Data-based prediction of sentiments using heterogeneous model ensembles


In this paper, we present an ensemble modeling approach for sentiment analysis using machine learning algorithms. The main goal of sentiment analysis is to develop estimators that are able to identify the sentiment orientation (positive, negative, or neutral) of sentences found in any arbitrary source. The novel approach presented here relies on the analysis of the words found in sentences and the formation of large sets of heterogeneous models, i.e., binary as well as multi-class classification models that are calculated by various different machine learning methods; these models shall represent the relationship between the presence of given words (or combination of words) and sentiments. All models trained during the learning phase are applied during the test phase and the final sentiment assessment is annotated with a confidence value that specifies, how reliable the models are regarding the presented decision. In the empirical part of this paper, we show results achieved using a German corpus of Amazon recensions and a set of machine learning methods (decision trees and adaptive boosting, Gaussian processes, random forests, k-nearest neighbor classification, support vector machines and artificial neural networks with evolutionary feature and parameter optimization, and genetic programming). Using a heterogeneous model ensemble learning approach that combines multi-class classifiers as well as binary classifiers, the classification accuracy can be increased significantly and the ratio of totally wrongly classified samples (i.e., those that are assigned to the completely opposite sentiment orientation) can be decreased significantly.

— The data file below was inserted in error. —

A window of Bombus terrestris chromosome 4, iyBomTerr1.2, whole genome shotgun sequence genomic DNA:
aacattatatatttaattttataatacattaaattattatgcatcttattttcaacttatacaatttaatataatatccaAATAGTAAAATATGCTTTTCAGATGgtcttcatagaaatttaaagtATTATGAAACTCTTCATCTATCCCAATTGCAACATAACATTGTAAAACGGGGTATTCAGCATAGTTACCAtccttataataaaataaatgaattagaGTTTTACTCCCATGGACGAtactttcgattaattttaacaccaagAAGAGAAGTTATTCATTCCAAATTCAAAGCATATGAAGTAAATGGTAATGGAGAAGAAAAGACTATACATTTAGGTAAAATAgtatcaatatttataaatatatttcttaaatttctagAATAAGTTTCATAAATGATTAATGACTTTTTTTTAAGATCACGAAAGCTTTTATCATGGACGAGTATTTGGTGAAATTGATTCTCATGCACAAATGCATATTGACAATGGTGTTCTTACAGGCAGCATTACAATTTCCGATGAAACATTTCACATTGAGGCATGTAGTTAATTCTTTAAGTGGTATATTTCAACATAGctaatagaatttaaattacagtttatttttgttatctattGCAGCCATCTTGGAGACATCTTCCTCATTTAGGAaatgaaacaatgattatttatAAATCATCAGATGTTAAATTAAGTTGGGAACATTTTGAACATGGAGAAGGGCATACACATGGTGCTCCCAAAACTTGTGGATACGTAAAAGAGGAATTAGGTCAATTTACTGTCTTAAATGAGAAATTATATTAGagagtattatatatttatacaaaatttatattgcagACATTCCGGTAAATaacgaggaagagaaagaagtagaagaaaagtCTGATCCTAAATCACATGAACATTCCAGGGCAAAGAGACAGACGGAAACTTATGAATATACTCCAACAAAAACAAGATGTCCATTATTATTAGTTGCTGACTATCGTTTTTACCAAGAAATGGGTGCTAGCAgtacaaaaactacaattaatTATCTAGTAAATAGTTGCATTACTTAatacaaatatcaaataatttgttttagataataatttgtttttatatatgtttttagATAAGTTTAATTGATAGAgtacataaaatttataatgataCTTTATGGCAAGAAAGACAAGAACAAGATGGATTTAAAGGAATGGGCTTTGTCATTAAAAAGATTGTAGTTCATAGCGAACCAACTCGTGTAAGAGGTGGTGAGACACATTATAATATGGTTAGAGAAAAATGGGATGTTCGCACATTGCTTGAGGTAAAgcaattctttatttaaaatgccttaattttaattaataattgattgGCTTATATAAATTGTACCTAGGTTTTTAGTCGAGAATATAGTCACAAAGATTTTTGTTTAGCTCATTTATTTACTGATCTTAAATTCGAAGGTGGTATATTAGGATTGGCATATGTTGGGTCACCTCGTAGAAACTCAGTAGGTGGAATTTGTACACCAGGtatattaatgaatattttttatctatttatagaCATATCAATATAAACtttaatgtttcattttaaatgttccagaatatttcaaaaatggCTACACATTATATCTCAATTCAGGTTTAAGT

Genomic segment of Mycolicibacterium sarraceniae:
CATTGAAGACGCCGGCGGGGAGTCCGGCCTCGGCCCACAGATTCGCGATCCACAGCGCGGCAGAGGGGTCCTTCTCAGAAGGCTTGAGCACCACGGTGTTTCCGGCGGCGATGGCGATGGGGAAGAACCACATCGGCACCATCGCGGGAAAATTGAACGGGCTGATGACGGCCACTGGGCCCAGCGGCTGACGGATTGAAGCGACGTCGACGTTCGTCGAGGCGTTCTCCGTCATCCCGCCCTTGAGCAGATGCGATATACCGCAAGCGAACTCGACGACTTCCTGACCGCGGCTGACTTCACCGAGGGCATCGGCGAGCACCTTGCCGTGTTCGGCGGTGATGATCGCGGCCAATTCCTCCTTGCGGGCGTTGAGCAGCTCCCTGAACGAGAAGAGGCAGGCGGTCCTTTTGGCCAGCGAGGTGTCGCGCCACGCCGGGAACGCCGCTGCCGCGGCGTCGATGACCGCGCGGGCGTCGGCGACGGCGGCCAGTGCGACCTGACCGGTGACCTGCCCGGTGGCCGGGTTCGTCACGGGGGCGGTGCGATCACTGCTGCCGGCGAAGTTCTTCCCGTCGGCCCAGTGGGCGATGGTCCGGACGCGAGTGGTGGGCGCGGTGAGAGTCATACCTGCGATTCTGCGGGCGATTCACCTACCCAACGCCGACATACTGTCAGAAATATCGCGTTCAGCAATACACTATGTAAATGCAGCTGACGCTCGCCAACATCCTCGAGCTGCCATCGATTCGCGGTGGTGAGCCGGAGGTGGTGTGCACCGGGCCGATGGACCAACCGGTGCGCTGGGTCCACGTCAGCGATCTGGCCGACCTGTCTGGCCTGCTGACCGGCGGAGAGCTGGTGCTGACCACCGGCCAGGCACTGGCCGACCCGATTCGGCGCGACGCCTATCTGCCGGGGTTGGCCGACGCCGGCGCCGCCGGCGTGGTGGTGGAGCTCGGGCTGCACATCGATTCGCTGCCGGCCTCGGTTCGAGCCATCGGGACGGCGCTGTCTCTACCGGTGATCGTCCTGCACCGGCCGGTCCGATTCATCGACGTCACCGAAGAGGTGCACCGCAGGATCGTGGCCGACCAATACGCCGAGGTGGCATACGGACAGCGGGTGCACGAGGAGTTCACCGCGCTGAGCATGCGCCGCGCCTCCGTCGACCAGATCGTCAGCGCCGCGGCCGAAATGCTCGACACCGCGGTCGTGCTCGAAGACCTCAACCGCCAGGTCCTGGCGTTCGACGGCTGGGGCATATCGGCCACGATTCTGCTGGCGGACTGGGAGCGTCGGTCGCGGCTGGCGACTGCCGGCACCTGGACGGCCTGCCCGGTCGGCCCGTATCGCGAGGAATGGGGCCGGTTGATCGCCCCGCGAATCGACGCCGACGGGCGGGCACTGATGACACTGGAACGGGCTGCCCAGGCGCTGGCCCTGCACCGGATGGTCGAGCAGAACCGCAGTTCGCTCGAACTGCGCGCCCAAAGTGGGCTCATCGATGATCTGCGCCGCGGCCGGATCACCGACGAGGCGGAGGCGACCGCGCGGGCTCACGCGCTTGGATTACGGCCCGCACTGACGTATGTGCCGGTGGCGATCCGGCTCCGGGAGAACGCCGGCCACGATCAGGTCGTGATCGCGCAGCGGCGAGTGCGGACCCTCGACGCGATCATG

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    This parameter \(\alpha \) shall be kept constant over the whole modeling process; in the test series presented in this paper we have set \(\alpha = 0.1\).


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This work emerged from the research projects OPMIN 2.0 and SENOMWEB. SENOMWEB is funded by the European Regional Development fund (EFRE, Regio 13), OPMIN 2.0 is funded under the program COIN—Cooperation & Innovation; COIN is a joint initiative launched by the Austrian Federal Ministry for Transport, Innovation and Technology (BMVIT) and the Austrian Federal Ministry of Economy, Family and Youth (BMWFJ).

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Correspondence to Stephan Winkler.

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S. Winkler and S. Schaller are co-first authors.

Communicated by V. Loia.

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Winkler, S., Schaller, S., Dorfer, V. et al. Data-based prediction of sentiments using heterogeneous model ensembles. Soft Comput 19, 3401–3412 (2015).

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  • Sentiment analysis
  • Machine learning
  • Heterogeneous model ensembles
  • Evolutionary computation